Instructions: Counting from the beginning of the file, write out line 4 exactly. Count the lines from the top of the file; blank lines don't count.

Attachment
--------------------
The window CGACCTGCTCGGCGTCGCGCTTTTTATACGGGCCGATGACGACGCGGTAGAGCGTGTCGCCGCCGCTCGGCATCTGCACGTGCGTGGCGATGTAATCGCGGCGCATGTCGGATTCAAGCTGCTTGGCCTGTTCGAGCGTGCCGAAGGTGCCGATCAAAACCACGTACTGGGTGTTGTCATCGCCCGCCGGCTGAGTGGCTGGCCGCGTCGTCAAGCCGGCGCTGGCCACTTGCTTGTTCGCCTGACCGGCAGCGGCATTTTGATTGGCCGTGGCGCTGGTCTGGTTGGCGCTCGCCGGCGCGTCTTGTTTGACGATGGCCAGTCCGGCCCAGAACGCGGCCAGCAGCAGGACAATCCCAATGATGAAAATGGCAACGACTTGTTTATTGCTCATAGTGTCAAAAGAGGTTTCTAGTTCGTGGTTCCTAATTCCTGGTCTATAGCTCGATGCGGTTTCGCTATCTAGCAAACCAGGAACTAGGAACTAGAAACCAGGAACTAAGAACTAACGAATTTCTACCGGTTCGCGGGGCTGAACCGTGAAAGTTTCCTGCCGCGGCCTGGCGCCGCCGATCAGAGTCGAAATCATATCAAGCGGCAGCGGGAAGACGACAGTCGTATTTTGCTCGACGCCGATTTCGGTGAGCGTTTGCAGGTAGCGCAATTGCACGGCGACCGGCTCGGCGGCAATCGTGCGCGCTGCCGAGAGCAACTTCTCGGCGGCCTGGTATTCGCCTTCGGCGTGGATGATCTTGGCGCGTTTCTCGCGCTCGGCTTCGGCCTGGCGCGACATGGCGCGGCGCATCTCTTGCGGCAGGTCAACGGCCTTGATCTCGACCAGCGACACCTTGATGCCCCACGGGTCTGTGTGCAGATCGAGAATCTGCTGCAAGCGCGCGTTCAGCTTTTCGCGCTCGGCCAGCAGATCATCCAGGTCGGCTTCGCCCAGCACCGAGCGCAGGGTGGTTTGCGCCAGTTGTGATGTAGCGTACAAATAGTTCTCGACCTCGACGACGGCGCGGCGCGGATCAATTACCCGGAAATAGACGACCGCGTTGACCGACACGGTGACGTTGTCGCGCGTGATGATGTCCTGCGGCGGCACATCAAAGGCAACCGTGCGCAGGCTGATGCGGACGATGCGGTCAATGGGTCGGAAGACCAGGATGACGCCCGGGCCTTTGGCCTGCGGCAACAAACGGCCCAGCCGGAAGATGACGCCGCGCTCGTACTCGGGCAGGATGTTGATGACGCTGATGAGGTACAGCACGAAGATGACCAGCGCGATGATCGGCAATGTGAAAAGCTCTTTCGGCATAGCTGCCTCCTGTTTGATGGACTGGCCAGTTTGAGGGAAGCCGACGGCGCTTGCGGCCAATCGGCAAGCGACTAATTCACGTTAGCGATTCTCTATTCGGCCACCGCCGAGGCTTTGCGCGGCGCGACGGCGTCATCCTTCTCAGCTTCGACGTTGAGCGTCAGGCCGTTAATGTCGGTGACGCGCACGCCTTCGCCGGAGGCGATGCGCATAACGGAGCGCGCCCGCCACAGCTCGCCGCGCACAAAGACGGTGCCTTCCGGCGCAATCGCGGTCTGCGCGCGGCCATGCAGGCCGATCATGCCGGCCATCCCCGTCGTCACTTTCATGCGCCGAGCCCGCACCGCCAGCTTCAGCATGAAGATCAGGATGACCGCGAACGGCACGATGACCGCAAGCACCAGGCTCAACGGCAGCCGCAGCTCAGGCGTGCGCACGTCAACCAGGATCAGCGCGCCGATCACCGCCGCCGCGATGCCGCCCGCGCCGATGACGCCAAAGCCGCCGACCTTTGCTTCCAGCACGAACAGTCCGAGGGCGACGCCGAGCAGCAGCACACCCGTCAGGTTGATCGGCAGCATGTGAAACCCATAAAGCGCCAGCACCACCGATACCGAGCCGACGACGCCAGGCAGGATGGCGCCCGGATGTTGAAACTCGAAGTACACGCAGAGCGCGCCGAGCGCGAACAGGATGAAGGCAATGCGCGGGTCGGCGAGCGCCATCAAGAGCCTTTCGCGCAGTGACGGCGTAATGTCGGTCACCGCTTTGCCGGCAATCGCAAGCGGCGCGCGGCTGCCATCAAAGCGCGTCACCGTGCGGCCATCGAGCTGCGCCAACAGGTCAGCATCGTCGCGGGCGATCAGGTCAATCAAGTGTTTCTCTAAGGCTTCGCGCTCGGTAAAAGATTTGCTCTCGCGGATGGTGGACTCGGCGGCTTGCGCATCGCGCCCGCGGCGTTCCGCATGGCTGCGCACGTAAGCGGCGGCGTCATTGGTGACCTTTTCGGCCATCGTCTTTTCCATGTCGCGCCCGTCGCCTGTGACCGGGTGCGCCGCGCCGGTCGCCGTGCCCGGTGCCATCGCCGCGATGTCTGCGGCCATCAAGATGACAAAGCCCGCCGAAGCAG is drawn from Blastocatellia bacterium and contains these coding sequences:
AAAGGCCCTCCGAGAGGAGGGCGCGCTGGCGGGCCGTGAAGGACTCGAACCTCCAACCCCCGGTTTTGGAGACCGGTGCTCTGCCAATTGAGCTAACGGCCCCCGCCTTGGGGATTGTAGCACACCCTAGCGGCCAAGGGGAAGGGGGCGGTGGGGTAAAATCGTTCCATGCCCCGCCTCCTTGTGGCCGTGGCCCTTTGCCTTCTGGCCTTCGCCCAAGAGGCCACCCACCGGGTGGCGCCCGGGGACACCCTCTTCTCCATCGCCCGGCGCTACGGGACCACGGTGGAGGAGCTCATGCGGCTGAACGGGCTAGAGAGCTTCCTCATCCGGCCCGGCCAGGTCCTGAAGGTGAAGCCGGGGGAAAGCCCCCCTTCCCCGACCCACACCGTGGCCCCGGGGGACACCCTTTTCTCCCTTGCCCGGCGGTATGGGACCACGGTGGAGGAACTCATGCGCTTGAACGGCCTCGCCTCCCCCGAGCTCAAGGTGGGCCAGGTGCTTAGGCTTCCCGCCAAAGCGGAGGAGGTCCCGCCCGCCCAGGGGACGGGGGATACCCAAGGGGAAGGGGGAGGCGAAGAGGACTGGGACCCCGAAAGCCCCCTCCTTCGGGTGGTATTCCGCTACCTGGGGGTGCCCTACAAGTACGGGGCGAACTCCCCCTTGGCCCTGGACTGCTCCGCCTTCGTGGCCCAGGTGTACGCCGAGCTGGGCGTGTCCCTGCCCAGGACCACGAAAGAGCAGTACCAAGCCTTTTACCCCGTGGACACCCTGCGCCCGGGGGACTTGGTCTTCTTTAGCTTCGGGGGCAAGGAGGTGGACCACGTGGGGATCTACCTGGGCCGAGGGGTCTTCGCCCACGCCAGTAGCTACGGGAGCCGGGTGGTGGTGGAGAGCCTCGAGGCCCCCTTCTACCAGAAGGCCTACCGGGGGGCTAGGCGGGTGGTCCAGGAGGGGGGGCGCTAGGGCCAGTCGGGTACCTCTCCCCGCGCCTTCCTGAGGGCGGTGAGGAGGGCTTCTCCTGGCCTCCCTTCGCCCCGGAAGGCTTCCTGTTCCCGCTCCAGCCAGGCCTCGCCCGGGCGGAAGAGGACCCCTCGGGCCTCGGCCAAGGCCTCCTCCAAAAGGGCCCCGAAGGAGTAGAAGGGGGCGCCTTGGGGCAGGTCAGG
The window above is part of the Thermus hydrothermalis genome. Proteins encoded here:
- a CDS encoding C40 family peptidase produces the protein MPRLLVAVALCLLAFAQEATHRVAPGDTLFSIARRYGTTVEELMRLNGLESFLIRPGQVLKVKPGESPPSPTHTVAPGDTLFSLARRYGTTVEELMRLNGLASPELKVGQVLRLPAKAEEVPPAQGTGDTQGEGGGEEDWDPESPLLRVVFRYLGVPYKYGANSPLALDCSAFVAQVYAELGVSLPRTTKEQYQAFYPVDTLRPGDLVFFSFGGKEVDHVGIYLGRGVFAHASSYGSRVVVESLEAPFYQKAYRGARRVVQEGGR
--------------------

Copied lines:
- a CDS encoding C40 family peptidase produces the protein MPRLLVAVALCLLAFAQEATHRVAPGDTLFSIARRYGTTVEELMRLNGLESFLIRPGQVLKVKPGESPPSPTHTVAPGDTLFSLARRYGTTVEELMRLNGLASPELKVGQVLRLPAKAEEVPPAQGTGDTQGEGGGEEDWDPESPLLRVVFRYLGVPYKYGANSPLALDCSAFVAQVYAELGVSLPRTTKEQYQAFYPVDTLRPGDLVFFSFGGKEVDHVGIYLGRGVFAHASSYGSRVVVESLEAPFYQKAYRGARRVVQEGGR